Dover, Del.–March 19, 2003Earlier today, Lieutenant Governor John C. Carney Jr., Deputy Secretary of Education Dorcell S. Spence,Representative Wayne A. Smith (R–Brandywine Hundred-North) and Maureen Laffey,Acting Executive Director for the Delaware Higher Education Commission (DHEC) joined legislators,education officials and DHEC representatives in praising and congratulating the efforts of three outstanding high school seniorswho have been selected as Delaware’s top winners in the fourth annual “Legislative Essay Scholarship contest.”
Heather Belles, a high school senior at the Caravel Academy in Bear, captured first place and a $5,000 scholarship for her essay on this year’s theme:“Abigail Adams: Building the Foundations of America.” Second place went to Stacy Schecter, currently attending St. Mark’s High School in Wilmington.For her runner-up effort, Stacy received a $2,500 scholarship, while Kathryn LaPrad, currently attending Seaford Senior High School in Seaford,came in third place and received a $1,500 scholarship. The three seniors also received an additional $500 scholarship from their respective legislative districts.
“The incredible writing abilities of these three talented high school senior is very apparent,” said Lieutenant Governor Carney.“The Legislative Essay Contest is an extremely competitive process. However, today’s winners clearly show they are truly the ‘best of the best.’”Added Lieutenant Governor Carney, “I congratulate each of you for your writing accomplishments and wish you continued success in your future endeavors.”
The contest, open only to high school seniors, began in 1999 and was originally called the George Washington Memorial Scholarshipto help commemorate the 200th anniversary of George Washington’s death.The scholarship was authorized for only one year and students had to write a 500-2,000 word essay on“Why George Washington Should Be Revered in America.”
In 2000, the General Assembly passed HB 545 as the Legislative Essay Scholarship.Sponsored jointly by Representative Wayne Smith and Senator David P. Sokola (D–8th Senatorial District),the bill authorized the essay contest on an annual basis. The theme in 2000 was “Frederick Douglass: Great American.”In 2001, each contestant was required to write about James Madison, fourth President of the United States,and as importantly, the “Father of the Constitution.”
“Abigail Adams represents a tower of strength,” stated Representative Smith.“In an era when women were expected to serve domestically and always under the supervision of their husbands,Abigail Adams proved to be apt at running the family farm and ensuring that she and her children did not become prisoners of the British.These two tasks were accomplished by her while husband John was hundreds of miles—or an ocean—away on the business of our Revolution.”Smith continued, “Abigail later became a close political advisor to her husband,President John Adams and helped to influence public policy and political strategy in his administration.Throughout it all, her long correspondence with her husband preserved a window not only on her own great roles,but that of John Adams and many notables of the founding generation.”Added Smith, “Abigail Adams is a great American life to study and contemplate,and I am pleased that so many Delaware teenagers appreciate more fully this remarkable American through this year’s Legislative Essay Contest.”
A committee comprised of representatives from the Delaware Sons of the American Revolution,the Delaware Society Daughters of the American Revolution and the Delaware Higher Education Commission choose each year’s topic.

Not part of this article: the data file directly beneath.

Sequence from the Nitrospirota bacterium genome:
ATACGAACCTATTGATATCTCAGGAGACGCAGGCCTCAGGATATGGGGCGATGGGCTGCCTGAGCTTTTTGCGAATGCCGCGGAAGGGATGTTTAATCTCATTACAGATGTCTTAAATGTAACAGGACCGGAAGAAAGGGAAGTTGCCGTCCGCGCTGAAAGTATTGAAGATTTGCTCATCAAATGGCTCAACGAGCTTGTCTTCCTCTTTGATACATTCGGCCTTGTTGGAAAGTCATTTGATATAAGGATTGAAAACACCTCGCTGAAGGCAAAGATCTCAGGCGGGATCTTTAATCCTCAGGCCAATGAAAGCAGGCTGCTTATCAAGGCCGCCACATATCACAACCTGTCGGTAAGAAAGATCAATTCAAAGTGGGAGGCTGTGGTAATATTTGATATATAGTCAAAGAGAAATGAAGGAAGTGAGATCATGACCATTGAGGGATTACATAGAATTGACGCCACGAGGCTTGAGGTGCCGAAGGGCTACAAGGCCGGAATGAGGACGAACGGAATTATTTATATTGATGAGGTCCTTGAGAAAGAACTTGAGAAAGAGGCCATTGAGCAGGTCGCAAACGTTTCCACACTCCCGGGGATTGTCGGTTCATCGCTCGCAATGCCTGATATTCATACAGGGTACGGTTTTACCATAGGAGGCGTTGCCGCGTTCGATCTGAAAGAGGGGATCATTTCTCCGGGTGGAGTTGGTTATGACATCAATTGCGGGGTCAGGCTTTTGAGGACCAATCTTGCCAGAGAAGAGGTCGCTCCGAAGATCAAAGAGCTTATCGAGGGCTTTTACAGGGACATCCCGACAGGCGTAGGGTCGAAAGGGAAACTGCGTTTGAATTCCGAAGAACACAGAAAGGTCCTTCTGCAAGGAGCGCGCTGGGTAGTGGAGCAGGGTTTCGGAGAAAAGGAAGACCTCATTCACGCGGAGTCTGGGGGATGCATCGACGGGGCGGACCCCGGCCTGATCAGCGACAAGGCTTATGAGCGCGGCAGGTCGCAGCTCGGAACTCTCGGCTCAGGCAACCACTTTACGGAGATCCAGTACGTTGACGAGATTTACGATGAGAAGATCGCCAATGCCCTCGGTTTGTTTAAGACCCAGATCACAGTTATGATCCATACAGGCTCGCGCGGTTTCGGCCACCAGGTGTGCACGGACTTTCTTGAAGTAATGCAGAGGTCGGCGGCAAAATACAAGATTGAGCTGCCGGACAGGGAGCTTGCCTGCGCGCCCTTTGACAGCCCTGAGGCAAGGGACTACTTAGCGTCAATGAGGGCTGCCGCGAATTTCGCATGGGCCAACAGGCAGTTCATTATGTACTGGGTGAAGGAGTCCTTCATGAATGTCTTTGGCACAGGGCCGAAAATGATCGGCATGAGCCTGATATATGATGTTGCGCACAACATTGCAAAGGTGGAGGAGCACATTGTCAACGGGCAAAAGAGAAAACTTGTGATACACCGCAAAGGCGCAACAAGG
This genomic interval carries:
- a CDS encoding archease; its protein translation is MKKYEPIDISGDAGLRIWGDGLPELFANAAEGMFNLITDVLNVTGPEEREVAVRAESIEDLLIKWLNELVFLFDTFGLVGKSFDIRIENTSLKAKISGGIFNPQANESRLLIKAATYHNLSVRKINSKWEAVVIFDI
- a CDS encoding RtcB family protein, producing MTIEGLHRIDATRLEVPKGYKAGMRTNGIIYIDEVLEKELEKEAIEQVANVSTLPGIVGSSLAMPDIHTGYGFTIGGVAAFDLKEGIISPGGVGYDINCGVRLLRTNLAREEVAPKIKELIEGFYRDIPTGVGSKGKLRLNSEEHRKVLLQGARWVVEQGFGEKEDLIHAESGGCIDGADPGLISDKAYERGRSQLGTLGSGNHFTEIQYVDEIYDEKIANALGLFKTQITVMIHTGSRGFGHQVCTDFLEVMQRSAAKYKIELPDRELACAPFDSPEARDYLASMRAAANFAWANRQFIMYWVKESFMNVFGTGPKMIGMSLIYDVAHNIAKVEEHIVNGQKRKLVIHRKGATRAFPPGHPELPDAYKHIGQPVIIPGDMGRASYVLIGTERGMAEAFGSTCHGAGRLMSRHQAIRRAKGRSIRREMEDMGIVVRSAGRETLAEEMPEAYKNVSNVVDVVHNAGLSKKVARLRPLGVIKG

There are 62 district scholarships authorized; one for each of the 21 Senate districts and 41 state representative districts.Once submitted, the district winners’ essay is forwarded to a statewide judging committee for selection of the top three essays.
Excerpts from each essay are as follows:
From Heather:“One aspect of women’s rights that was one of Abigail’s greatest frustrations was the fact that she was not allowed to receive a formal educationlike that of the males of her time. On one occasion, she wrote to her husband, ‘You need not be told how much female education is neglected,not how fashionable it has been to ridicule female learning.’ Abigail believed that if women were given the responsibilityto educate their young children, then the women themselves must be educated to do an adequate job.[Her husband] John responded to Abigail’s letter and acknowledged that he was in complete agreement with her opinion.”
From Stacy:“Webster’s Dictionary defines feminism as a theory of political, economic and social equality of the sexes,and as organized activity on behalf of women’s rights and issues. While the women’s movement gained momentum in the late 1960’s,feminist ideology actually began to form much earlier, dating back to the American War for Independence.Abigail Adams was one of the first to voice her opinion on female inferiority during the time when a woman was merely a possession of her husband.In taking up the cause in her own unique way, Mrs. Adams provided precedence and inspiration to future women’s rights activists.”
From Kathryn:“In the fall of 1744, at the parsonage in Weymouth, Massachusetts, a baby girl was born…it would be in New England only a few years later,in a place not far from Weymouth, that the seeds of revolt against England would be planted and grown. And it would be this girl,Abigail Smith, who would be the wife of the first United States Minister to Great Britain and the second President of the United States,the mother of another president, a beautiful letter writer, and one of the first American feminists.She challenged the new country’s notion of equality as it applied to women.”
Delaware Department of Education
401 Federal Street, Suite #2
Dover, Delaware 19901
Phone: (302) 735-4035
Fax: (302) 739-4654
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